Following another round of snow, making Green Country white, Arctic air is plunging into the state. This is a super-charged Arctic air mass as the core of cold air is actually totally displaced from above the Arctic Circle to the Midwest! This is an historic cold spell and the most dangerous aspect of this winter storm.
We should feel fortunate that this is just a glancing blow. Wind chill values over the Upper Midwest will range from -40 to -60 degrees from now through Monday evening! I can't even fathom what that would feel like. It shouldn't downplay what we're experiencing here though. With a snow pack of 1" to locally 5" in northeastern Oklahoma (see first map), and strong advection of cold air from the Arctic, our temperatures will dip to near or below 0°. When you factor in even a modest breeze, it will feel like -10° to -20°! It hasn't been that cold here since after the blizzard of 2011! The second map shows projected wind chill values at 7am Monday.
In case you wonder how we calculate a wind chill, the third image I've attached is a chart on how we correlate temperature and wind. It's rare that we ever see wind chill readings dip much below 0° and especially to the range where frostbite occurs in 30 minutes or less to exposed skin. Ouch!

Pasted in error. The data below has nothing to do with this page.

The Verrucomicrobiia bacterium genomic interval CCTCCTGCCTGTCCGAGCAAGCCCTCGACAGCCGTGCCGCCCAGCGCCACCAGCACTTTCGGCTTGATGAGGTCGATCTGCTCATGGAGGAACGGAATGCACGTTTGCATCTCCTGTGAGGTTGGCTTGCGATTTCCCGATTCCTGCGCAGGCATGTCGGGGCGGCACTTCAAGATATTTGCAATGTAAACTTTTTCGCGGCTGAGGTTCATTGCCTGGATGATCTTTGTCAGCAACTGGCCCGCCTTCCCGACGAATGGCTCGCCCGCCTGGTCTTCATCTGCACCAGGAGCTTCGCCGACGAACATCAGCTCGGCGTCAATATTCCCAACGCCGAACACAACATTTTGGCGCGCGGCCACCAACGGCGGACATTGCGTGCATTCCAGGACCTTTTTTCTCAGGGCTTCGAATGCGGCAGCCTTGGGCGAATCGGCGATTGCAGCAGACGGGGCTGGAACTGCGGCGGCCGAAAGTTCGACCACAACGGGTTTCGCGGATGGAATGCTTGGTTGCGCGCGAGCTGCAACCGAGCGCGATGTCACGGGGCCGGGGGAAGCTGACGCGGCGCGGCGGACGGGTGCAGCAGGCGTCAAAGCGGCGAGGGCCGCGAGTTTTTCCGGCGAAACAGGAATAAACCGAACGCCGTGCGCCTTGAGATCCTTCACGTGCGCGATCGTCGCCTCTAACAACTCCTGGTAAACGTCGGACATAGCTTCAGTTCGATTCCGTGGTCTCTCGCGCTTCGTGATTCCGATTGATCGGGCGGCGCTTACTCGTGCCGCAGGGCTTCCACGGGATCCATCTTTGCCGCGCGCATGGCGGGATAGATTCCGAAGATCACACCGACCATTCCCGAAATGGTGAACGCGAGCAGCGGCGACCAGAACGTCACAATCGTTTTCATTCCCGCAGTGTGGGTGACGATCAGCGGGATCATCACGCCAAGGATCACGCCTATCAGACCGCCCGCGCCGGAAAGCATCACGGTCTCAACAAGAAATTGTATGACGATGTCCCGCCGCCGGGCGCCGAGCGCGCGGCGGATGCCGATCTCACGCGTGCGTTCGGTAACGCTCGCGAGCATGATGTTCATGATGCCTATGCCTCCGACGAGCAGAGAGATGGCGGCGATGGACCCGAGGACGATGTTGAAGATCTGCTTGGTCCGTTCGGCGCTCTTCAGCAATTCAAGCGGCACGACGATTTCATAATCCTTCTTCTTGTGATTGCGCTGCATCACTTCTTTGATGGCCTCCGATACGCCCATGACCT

The good news in all of this is that it's a brief cold spell. Harsh, but fairly short-lived. Our wind will die off Monday evening and switch from the northwest to southwest by Tuesday morning. This begins our warming trend, which will allow ice and snow on roadways to melt by midday Tuesday. It will be a welcome thaw indeed. A chance of rain is back Wednesday as a fast-moving upper-level wave comes in. That will help to further melt the snow, but we may be cold enough for a transition to a light wintry mix again Wednesday night – stay tuned.